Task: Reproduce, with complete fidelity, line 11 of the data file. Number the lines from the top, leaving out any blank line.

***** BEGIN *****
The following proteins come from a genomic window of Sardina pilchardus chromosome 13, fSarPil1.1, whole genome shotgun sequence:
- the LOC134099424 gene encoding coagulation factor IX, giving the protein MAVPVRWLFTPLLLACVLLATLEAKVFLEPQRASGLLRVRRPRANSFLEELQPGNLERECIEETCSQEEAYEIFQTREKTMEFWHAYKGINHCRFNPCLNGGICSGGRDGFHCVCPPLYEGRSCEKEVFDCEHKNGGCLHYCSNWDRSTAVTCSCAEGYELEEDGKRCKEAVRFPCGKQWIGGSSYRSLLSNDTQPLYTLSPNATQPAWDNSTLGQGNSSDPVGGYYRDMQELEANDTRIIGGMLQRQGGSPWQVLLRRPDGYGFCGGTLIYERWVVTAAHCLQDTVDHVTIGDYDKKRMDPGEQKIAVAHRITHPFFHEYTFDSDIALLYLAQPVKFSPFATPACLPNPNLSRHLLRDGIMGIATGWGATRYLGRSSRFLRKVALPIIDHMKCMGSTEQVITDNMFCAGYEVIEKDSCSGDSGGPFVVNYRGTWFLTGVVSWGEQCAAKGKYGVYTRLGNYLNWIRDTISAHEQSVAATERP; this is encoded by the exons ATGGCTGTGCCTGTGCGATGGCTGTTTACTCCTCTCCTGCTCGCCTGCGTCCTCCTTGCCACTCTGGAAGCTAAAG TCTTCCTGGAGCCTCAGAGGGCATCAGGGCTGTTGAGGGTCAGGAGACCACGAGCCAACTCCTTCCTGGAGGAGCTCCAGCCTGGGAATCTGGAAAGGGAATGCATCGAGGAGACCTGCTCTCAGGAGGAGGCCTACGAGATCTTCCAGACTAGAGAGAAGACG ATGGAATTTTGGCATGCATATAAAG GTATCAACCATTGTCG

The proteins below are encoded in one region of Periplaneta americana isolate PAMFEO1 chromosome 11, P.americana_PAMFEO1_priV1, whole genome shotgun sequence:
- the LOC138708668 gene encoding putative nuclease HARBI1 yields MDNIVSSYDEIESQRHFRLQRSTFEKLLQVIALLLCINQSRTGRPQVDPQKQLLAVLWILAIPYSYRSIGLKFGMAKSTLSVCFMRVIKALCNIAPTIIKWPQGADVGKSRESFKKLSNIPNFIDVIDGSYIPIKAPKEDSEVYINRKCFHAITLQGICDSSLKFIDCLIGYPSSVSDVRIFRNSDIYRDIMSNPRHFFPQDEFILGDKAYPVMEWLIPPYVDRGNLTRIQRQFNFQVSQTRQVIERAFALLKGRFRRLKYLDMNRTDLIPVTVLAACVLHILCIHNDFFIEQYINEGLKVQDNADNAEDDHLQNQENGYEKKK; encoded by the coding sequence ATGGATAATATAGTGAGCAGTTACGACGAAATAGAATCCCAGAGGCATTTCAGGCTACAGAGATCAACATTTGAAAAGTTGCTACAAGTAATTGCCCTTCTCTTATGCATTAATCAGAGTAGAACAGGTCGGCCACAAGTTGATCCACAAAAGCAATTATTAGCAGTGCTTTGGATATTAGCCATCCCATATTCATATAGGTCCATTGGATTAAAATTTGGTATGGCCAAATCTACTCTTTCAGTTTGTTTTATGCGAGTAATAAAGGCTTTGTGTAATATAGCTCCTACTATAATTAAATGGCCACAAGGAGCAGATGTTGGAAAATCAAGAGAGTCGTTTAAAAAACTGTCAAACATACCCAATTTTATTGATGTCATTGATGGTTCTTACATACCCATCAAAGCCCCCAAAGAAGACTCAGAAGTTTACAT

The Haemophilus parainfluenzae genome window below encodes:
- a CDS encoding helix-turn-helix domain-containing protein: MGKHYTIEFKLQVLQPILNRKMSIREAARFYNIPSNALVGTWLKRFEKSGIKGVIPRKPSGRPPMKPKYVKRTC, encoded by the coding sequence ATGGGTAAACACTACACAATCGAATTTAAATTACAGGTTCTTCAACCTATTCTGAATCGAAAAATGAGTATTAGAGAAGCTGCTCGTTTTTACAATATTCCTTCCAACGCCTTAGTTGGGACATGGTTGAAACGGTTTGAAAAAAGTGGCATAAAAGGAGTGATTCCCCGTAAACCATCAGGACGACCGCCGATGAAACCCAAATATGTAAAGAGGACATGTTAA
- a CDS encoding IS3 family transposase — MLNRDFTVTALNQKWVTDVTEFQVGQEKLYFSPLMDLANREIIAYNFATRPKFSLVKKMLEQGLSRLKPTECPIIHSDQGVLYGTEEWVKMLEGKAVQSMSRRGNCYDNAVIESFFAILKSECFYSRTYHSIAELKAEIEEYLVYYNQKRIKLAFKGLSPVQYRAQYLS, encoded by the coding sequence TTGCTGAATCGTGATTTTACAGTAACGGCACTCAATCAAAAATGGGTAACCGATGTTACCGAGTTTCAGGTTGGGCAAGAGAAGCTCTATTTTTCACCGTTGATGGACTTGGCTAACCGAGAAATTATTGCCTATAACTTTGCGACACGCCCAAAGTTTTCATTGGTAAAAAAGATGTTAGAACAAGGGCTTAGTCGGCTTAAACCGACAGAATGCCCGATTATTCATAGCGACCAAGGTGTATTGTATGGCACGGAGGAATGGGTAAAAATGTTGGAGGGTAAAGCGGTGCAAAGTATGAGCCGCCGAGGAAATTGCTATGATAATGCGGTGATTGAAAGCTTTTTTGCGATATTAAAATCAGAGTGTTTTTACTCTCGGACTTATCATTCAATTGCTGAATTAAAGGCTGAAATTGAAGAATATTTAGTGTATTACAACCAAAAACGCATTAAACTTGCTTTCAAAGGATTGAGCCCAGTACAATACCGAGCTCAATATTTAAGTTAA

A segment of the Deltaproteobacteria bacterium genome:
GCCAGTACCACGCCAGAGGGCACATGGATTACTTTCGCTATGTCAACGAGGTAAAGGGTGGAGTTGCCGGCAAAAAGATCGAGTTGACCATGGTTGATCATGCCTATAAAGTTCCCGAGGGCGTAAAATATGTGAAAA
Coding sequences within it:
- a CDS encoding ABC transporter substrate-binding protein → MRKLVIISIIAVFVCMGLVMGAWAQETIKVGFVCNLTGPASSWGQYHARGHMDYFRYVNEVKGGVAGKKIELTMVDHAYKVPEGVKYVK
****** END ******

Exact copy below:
- a CDS encoding ABC transporter substrate-binding protein → MRKLVIISIIAVFVCMGLVMGAWAQETIKVGFVCNLTGPASSWGQYHARGHMDYFRYVNEVKGGVAGKKIELTMVDHAYKVPEGVKYVK